Southlake Dentist on the Oral-Systemic Connection

Many people don’t consider oral health a part of their systemic wellbeing. However, numerous studies throughout the advancement of dentistry have shown that a patient’s mouth is not as distinct from his/her physical health as many believe. In fact, a healthy mouth is a vital component of your continued overall wellbeing. As your Southlake dentist explains, the food you eat, the beverages you consume, and most of the air you inhale all pass through your mouth before entering your body. Therefore, it should be no surprise that what you put in your mouth can affect the rest of your body. By the same token, the elements that cause most oral health issues can also theoretically enter your body, wreaking the same destruction that they do within your oral cavity. Experts believe there are numerous ways that the oral-systemic connection can affect your health, but most (if not all) share one thing in common—the spread of oral bacteria.

Oral Health and Your Heart

A common oral-systemic theory involves your oral health and heart health. One of the most common causes of death is heart complications (i.e., heart attack, atherosclerosis, etc.). A contributing factor to poor heart health is inflammation. When your mouth is infected, diseased, or injured, the damaged oral tissue can provide a convenient pathway for bacteria to enter your bloodstream. If the bacteria responsible for gum disease and inflammation (the microbe, Porphyromonas gingivalis) were to enter your body, they could incite inflammation in other areas of the body, as well. This theory is supported by studies that have shown patients with poor periodontal health are at a significantly higher risk of developing heart health issues.

What Else Are You Inhaling?

Damaged oral tissues aren’t the only pathway into your body. Many respiratory infections, such as severe bronchitis and pneumonia, are caused when bacteria are inhaled into the lower respiratory tract. Research suggests that patients with moderate to severe periodontal disease are more at risk for lung infections than patients with healthy gums, and experts believe that the inhalation of excessive oral bacteria may be a contributing factor.

About Gregory Wright, DDS:

As a native Texan, Dr. Gregory Wright opened his private practice in Southlake, TX in 1992. He is happily accepting new patients from Southlake, Grapevine, Keller, Trophy Club, Colleyville, and all surrounding communities. To schedule an appointment with your cosmetic dentist, call our office today at (817) 481-7999.

Unleash Your New Smile Fast with Zoom Whitening

Have you had it with hiding your stained teeth when you smile? Do you want to get the smile you’ve been yearning for as fast as you possibly can? If so, you won’t find many options that are faster than the Zoom Whitening treatment offered by your Southlake TX dentist, Dr. Gregory Wright. An in-office treatment that takes about one hour, Zoom Whitening shows instant results, meaning that you can check out your new smile in our dental office, in the reflection of your car windows, in your rearview mirror, and in your visor mirror during stoplights on the way home. You can then proceed to show your loved ones and spend the rest of the day exuding confidence and happiness. (more…)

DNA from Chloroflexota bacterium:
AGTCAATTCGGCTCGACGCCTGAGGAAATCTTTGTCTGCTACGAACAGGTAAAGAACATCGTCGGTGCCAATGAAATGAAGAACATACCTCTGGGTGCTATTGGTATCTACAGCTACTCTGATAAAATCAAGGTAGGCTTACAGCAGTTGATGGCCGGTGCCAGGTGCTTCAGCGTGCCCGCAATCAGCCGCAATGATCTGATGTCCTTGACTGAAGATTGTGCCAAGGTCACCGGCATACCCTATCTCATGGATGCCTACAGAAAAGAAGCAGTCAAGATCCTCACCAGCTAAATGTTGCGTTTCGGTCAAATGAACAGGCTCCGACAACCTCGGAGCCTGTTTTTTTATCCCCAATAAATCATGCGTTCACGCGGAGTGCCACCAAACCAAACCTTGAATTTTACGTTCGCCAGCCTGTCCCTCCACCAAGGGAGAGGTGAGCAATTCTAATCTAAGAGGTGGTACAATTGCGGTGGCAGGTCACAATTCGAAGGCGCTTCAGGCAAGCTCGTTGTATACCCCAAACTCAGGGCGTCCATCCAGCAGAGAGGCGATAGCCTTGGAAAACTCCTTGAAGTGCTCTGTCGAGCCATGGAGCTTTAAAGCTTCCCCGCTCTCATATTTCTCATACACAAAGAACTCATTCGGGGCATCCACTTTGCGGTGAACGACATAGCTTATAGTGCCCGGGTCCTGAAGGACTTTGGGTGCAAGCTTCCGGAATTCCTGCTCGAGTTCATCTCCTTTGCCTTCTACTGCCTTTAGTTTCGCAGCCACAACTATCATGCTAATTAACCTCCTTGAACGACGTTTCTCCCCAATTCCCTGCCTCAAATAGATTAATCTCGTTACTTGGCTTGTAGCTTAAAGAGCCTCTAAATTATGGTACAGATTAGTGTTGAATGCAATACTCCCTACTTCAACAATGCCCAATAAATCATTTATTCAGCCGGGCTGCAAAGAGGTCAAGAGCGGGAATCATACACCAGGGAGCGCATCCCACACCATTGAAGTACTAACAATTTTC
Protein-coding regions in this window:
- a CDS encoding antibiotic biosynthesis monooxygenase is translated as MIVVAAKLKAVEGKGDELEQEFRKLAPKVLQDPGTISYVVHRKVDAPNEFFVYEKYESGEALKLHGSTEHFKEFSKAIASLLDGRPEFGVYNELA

The Necessity of Good Dental Hygiene

Have you ever run your tongue over teeth, only to cringe as it came in contact with some sticky, uncomfortable gunk? That gunk is plaque, and as you may know, it’s the everyday target of your teeth brushing and flossing routine. However, removing plaque from your teeth is about much more than just comfort; when left unattended, the biofilm is responsible for the development of destructive dental conditions like tooth decay and gum disease. Maintaining a good dental hygiene routine at home and at your Southlake dentist’s office entails controlling the buildup of bacterial plaque and its calcified form, tartar.

Beware of Invading Bacteria

Technically, plaque isn’t an invasion, since the bacteria that form it already inhabit your mouth. Nevertheless, bacterial plaque is harmful to your teeth and gums, and maintaining a healthy smile depends on controlling its presence. By brushing and flossing your teeth least twice a day, every day, you can eliminate plaque before it gains a strong hold on your oral tissues. Attending a dental checkup and cleaning at least every six months can allow Dr. Wright to remove plaque that you may have missed during your daily routine. After 48 hours, plaque calcifies (hardens) into tartar—an insoluble substance that can’t be removed with water and a toothbrush. Neglecting your regular dental checkups and cleanings can allow the germs hidden in plaque to actively harm your teeth and gums.

The True Nature of Dental Plaque

So why is controlling dental plaque so essential? Other than grossing people out, the sticky annoyance oral bacteria to cling to your teeth and gums, safe from your mouth’s natural defenses, like saliva. Not all of the over-600 different kinds of bacteria in your mouth are harmful, but a few of them behave in manners specifically detrimental to healthy teeth and gum tissue. For instance, some microbes convert sugars and other carbs from your meals into acid, which eats away at tooth enamel in preparation for tooth decay. Others can irritate your gum tissue, leading to gum recession and inflammation—the telltale signs of gum disease’s beginning stage, gingivitis. Though tooth decay and gum disease can prove extensively damaging as they progress, their beginning stages are difficult detect without professional attention.

About Gregory Wright, DDS:

As a native Texan, Dr. Gregory Wright opened his private practice in Southlake, TX in 1992. He is happily accepting new patients from Southlake, Grapevine, Keller, Trophy Club, Colleyville, and all surrounding communities. To schedule an appointment with your cosmetic dentist, call our office today at (817) 481-7999.

The True Damage of Gum Disease

Gum disease alone is a fairly destructive disease. If left unchecked, it can destroy your gum tissue and jawbone, eventually resulting in the loss of one or more teeth. In fact, gum disease is the leading cause of adult tooth loss in America. These effects have long been known by dental professionals across the world and have driven efforts to raise awareness about gum disease prevention and treatment. Research over the last few decades, however, has shown that the effects of gum disease extend beyond the integrity of your gums and teeth, and can negatively impact your overall wellbeing. As Southlake dentist, Dr. Gregory Wright, explains, experts have linked untreated gum disease to a host of other systemic illnesses, including Alzheimer’s disease.